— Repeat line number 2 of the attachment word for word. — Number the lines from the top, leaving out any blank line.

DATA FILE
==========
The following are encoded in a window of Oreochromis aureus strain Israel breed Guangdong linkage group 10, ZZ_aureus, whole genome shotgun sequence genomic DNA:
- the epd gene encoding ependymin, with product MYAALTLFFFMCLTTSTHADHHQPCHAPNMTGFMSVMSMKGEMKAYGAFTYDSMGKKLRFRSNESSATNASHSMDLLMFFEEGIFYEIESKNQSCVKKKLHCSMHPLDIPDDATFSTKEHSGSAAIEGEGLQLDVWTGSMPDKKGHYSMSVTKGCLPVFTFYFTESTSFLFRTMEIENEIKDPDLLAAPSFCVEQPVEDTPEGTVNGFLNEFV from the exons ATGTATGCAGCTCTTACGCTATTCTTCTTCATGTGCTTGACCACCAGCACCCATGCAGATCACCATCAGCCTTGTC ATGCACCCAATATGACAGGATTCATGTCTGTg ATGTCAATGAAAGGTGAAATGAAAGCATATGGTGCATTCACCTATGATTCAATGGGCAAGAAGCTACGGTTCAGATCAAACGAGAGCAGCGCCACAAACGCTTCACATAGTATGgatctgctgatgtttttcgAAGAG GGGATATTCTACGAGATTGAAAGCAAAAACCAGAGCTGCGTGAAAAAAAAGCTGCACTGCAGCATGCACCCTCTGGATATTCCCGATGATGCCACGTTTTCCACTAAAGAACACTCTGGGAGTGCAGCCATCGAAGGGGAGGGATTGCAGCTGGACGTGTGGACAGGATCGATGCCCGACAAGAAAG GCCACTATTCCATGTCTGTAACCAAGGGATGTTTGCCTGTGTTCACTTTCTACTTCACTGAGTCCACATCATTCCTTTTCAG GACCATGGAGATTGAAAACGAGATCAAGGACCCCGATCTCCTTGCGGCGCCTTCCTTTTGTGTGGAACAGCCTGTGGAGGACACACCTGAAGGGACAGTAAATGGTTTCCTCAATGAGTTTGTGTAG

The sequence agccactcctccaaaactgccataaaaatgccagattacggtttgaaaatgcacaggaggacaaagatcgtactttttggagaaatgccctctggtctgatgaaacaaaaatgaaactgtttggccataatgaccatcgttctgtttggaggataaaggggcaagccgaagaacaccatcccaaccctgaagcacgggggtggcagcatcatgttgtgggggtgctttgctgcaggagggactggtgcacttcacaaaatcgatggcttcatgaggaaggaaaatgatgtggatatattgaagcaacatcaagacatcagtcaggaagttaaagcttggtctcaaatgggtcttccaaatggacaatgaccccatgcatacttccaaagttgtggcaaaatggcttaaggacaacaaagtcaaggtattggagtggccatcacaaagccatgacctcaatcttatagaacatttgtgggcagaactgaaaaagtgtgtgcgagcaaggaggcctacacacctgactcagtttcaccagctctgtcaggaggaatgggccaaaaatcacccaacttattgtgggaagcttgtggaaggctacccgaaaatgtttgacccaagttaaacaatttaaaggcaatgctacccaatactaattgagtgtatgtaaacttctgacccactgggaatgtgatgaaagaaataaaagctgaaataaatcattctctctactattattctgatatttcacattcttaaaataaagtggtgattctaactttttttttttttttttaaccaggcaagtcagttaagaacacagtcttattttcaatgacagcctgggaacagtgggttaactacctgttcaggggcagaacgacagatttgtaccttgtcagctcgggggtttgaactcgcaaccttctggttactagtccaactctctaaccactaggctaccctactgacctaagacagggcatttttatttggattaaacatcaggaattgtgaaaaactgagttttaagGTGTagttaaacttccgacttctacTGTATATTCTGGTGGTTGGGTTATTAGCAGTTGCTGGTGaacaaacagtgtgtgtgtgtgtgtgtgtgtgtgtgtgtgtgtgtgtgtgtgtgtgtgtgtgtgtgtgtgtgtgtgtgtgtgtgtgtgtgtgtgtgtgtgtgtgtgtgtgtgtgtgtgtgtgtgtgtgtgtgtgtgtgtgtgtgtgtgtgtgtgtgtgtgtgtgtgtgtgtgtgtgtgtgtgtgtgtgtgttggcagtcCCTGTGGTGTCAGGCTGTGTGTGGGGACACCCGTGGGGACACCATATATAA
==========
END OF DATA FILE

- the epd gene encoding ependymin, with product MYAALTLFFFMCLTTSTHADHHQPCHAPNMTGFMSVMSMKGEMKAYGAFTYDSMGKKLRFRSNESSATNASHSMDLLMFFEEGIFYEIESKNQSCVKKKLHCSMHPLDIPDDATFSTKEHSGSAAIEGEGLQLDVWTGSMPDKKGHYSMSVTKGCLPVFTFYFTESTSFLFRTMEIENEIKDPDLLAAPSFCVEQPVEDTPEGTVNGFLNEFV from the exons ATGTATGCAGCTCTTACGCTATTCTTCTTCATGTGCTTGACCACCAGCACCCATGCAGATCACCATCAGCCTTGTC ATGCACCCAATATGACAGGATTCATGTCTGTg ATGTCAATGAAAGGTGAAATGAAAGCATATGGTGCATTCACCTATGATTCAATGGGCAAGAAGCTACGGTTCAGATCAAACGAGAGCAGCGCCACAAACGCTTCACATAGTATGgatctgctgatgtttttcgAAGAG GGGATATTCTACGAGATTGAAAGCAAAAACCAGAGCTGCGTGAAAAAAAAGCTGCACTGCAGCATGCACCCTCTGGATATTCCCGATGATGCCACGTTTTCCACTAAAGAACACTCTGGGAGTGCAGCCATCGAAGGGGAGGGATTGCAGCTGGACGTGTGGACAGGATCGATGCCCGACAAGAAAG GCCACTATTCCATGTCTGTAACCAAGGGATGTTTGCCTGTGTTCACTTTCTACTTCACTGAGTCCACATCATTCCTTTTCAG GACCATGGAGATTGAAAACGAGATCAAGGACCCCGATCTCCTTGCGGCGCCTTCCTTTTGTGTGGAACAGCCTGTGGAGGACACACCTGAAGGGACAGTAAATGGTTTCCTCAATGAGTTTGTGTAG